Wednesday, April 23, 2014

Place and Space: Another Perspective on Crimea

by Andrey Starostin

In current events concerning Russia’s involvement with Ukraine, there is a lot to be said about the culture, specifically language(s), and their significance in influencing opinions and outcomes.  Crimea is today’s topic at hand, and in this blog I aim to address the elements making Crimea seem like a discrepancy in the first place.

In reference to CNN’s article, “Ukraine cries 'robbery' as Russia annexes Crimea,” Matt Smith and Alla Eshchenko write about Russia’s claiming of Crimea.  They write, “Ukrainian Prime Minister Arseniy Yatsenyuk called it ‘a robbery on an international scale,’ one that Kiev will never accept.” At the same time, they write of Putin’s exclaim, “’In our hearts, we know Crimea has always been an inalienable part of Russia.’”

The way I view what I am labeling as “The Crimean Discrepancy” is a matter of perspective and opinions.  Perspective as a concept claims authenticity in terms of the “eye of the beholder.”  I would consider Crimea as a battle of who is beholding the perspective.  Lets look at some facts first.

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With the argument of authenticity in mind, I consult the ever-present oracle that is Wikipedia.  Here is what it says in a nutshell. As of February 2014, Ukrainian authorities lost control over Crimea to Russia.  However, as seen and heard from Kiev, Crimea continues to be recognized as an autonomous territory of Ukraine. The recognized languages within the region are Ukrainian as an official language and Russian along with Crimean Tatar. MOST IMPORTANTLY, as of 2001, ethnic groups in Crimea yield the most influential information.  58.32% of the ethnic groups in Crimea are Russian.  Following at 24.32% are Ukrainians and at 12.1% are the Crimean Tatars.

Lets think about this for a second.  In terms of language and ethnicity, Crimea is officially recognized as Ukrainian in state language and territory.  However, “Russian is the language of inter-ethnic communication” and “government duties are fulfilled mainly in Russian” making Russian “a de facto official language.”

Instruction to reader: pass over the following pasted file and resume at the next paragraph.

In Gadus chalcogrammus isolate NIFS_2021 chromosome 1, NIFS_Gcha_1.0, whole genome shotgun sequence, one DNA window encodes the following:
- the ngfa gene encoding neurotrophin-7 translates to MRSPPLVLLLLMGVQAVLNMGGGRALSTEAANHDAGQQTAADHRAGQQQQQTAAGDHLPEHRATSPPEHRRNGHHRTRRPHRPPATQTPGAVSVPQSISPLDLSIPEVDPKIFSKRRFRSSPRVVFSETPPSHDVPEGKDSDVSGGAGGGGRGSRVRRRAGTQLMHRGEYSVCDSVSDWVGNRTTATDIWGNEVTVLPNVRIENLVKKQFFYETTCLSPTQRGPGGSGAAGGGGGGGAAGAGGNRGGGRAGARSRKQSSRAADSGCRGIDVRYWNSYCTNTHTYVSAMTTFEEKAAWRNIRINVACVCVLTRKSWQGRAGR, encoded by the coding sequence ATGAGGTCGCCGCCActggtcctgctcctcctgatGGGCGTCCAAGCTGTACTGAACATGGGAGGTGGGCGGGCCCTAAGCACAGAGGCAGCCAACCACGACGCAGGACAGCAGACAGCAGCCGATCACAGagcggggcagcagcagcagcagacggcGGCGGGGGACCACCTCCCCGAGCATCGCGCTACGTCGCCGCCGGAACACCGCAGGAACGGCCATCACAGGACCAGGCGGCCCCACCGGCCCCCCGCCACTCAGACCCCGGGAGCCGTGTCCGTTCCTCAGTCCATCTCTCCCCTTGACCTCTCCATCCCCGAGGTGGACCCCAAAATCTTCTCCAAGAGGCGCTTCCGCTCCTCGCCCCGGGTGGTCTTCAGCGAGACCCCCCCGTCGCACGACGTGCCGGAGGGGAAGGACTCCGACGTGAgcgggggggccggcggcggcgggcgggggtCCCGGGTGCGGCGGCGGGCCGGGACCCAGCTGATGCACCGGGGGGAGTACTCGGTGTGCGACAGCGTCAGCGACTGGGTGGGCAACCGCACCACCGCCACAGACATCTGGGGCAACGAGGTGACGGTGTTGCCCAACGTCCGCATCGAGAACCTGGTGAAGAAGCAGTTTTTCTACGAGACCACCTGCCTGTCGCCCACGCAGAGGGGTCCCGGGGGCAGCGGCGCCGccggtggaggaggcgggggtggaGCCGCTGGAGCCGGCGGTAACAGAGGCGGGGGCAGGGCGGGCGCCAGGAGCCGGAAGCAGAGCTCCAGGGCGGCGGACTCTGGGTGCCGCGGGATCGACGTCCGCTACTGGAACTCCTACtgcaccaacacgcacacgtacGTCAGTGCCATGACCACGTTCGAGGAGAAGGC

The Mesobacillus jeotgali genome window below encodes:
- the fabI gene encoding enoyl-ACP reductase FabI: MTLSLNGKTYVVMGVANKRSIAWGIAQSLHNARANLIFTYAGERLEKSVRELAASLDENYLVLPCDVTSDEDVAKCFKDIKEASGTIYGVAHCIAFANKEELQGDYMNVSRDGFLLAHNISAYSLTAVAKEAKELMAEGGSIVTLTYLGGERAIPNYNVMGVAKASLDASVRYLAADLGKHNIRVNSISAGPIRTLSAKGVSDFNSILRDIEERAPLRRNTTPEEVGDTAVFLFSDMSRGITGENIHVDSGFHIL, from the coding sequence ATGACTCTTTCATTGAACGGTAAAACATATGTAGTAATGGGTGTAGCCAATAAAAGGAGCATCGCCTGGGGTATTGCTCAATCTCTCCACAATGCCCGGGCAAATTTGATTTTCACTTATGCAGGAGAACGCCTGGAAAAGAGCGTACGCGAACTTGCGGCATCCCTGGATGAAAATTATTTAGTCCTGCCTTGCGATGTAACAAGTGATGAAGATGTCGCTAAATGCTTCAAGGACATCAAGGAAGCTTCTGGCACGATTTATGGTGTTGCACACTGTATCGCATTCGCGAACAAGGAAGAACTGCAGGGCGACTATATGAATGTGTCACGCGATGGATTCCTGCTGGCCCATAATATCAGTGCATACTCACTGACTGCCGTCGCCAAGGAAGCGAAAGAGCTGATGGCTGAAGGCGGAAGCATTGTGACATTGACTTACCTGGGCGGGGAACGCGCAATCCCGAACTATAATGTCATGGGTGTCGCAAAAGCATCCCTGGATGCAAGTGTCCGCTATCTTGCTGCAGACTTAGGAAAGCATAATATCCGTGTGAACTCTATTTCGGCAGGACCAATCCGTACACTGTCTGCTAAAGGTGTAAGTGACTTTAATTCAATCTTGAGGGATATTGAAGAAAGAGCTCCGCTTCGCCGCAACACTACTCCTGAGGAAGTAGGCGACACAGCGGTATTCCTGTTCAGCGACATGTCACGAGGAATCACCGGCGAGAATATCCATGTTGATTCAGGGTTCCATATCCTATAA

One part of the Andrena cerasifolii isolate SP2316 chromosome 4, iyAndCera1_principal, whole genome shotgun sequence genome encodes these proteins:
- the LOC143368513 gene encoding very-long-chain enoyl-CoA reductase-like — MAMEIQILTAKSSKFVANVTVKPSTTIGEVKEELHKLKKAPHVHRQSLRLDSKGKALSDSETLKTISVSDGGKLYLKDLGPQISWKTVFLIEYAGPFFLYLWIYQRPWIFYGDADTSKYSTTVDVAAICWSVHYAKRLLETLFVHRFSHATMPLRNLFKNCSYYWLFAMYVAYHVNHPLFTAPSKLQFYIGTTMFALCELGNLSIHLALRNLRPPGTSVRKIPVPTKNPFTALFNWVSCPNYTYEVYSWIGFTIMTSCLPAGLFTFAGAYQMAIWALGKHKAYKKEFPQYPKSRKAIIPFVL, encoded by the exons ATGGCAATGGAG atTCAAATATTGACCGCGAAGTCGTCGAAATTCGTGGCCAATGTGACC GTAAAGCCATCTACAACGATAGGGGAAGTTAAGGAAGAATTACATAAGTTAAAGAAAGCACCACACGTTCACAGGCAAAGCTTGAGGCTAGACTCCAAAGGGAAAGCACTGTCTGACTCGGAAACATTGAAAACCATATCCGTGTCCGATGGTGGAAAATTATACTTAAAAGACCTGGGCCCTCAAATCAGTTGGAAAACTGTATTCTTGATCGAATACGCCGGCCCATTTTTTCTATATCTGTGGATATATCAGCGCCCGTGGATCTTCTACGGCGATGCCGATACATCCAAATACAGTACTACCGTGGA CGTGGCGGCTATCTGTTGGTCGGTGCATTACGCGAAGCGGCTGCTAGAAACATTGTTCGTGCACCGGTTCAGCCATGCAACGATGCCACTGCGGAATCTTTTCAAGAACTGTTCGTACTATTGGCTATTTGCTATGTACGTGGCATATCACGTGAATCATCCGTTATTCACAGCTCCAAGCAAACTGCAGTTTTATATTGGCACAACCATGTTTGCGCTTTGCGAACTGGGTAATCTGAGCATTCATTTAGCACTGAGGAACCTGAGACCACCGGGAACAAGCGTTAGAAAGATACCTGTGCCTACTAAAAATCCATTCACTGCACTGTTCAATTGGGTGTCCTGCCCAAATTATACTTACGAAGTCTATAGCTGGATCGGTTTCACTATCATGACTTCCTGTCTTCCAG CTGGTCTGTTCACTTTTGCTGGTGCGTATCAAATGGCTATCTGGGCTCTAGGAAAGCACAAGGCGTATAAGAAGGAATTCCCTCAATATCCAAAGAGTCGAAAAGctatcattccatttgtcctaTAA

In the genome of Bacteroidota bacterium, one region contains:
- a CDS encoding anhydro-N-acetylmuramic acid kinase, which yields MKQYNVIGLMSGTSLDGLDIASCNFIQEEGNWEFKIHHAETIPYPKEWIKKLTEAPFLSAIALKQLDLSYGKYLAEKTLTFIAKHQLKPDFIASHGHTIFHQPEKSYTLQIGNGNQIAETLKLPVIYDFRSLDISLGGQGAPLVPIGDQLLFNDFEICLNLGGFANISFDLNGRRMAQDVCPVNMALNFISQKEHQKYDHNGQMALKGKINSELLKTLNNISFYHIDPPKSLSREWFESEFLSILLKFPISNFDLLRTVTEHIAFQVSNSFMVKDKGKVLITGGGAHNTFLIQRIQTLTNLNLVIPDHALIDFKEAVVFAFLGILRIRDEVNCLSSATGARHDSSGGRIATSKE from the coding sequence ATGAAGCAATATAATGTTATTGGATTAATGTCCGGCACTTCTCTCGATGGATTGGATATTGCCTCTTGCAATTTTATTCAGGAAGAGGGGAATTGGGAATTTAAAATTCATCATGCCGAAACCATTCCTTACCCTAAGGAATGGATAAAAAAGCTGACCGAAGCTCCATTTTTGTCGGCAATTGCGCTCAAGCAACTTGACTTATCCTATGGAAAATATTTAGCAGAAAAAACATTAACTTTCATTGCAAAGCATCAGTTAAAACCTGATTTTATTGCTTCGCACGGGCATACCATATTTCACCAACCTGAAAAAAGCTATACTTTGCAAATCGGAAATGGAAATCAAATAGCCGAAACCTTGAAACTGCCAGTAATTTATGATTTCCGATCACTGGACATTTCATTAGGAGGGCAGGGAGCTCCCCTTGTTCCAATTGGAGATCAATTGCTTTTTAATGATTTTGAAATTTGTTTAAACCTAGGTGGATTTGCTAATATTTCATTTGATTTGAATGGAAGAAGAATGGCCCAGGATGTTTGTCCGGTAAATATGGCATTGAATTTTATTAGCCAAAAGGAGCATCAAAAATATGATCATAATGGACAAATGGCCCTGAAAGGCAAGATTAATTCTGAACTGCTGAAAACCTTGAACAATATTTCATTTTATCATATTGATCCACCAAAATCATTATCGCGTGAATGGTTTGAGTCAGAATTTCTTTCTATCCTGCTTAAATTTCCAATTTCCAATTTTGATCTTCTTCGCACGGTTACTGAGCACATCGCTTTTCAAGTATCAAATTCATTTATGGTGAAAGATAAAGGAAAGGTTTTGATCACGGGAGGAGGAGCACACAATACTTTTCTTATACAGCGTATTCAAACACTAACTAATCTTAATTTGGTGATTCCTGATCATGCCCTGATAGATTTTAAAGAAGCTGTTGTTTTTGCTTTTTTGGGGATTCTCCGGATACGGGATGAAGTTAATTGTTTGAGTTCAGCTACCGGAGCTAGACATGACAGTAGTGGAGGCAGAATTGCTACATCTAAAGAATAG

With this in mind, let’s return to perspective. I propose that the discrepancy is a matter of the anthropological identification of space and place.  My rudimentary rationale for this term is that space and place can be compared to “house and home,” where a house is a building you can live in, and home is the significance tied to the location by living in it.  From the eyes of Ukraine, Crimea is their territory; it is specifically a location in their country’s boundaries.  With reference to the almighty Google Maps, it can be seen that Crimea does indeed have a physical connection to Ukraine, while only coming close to the southwestern boundaries of Russia.  

Keeping in mind the anthropology lesson, Ukraine can claim Crimea as their “space”.  In opposition, Russia has claim over Crimea as a “place”: they have ethnic and cultural dominance over the area and their presence in this space grants them the ability to refer to Crimea also as a “place.”

In an article from MyMedia, progress is listed in reference to schools within Crimea.  “Among 58 children of the 11th grade, 27 want to continue their education in Ukraine, while the rest will stay in Crimea, where authorities are planning to change schools' criteria to match that of the Russian education system within the next three years.”  These facts provide evidence to Russian influence in the education system, showing Russia’s claim over Crimea as further spreading.

Politically, dominance over Crimea will remain an argument.  Language and culture have always generated arguments of authenticity, as well.  How “cultured” you are, or so to speak, can be swayed whether or not you speak a language with fluency.  Crimea, based on the facts, is Russian when it comes to fluency in language, but it is officially Ukrainian… correction, it was Ukrainian. Thus, I would be comfortable with calling Crimea a gray area.  The region is stuck in a situation where its location is outweighed by the internal dominance of a Russian past, a past marked by Russian language use.  I would not go as far as saying that either party should have the region to themselves, but it remains labeled on the map as an autonomous region of Ukraine with a majority of its population being ethnically Russian.  Let us remember the Chechen War: is Crimea headed in the same trajectory? What do you think?

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The author of this blog entry is Andrey Starostin, senior at the University of Illinois. He is majoring in English Literature. Andrey is planning on pursuing professional photography while working on his book. He is a native speaker of Russian. He wrote this text in the seminar LING 418, Language and Minorities in Europe.


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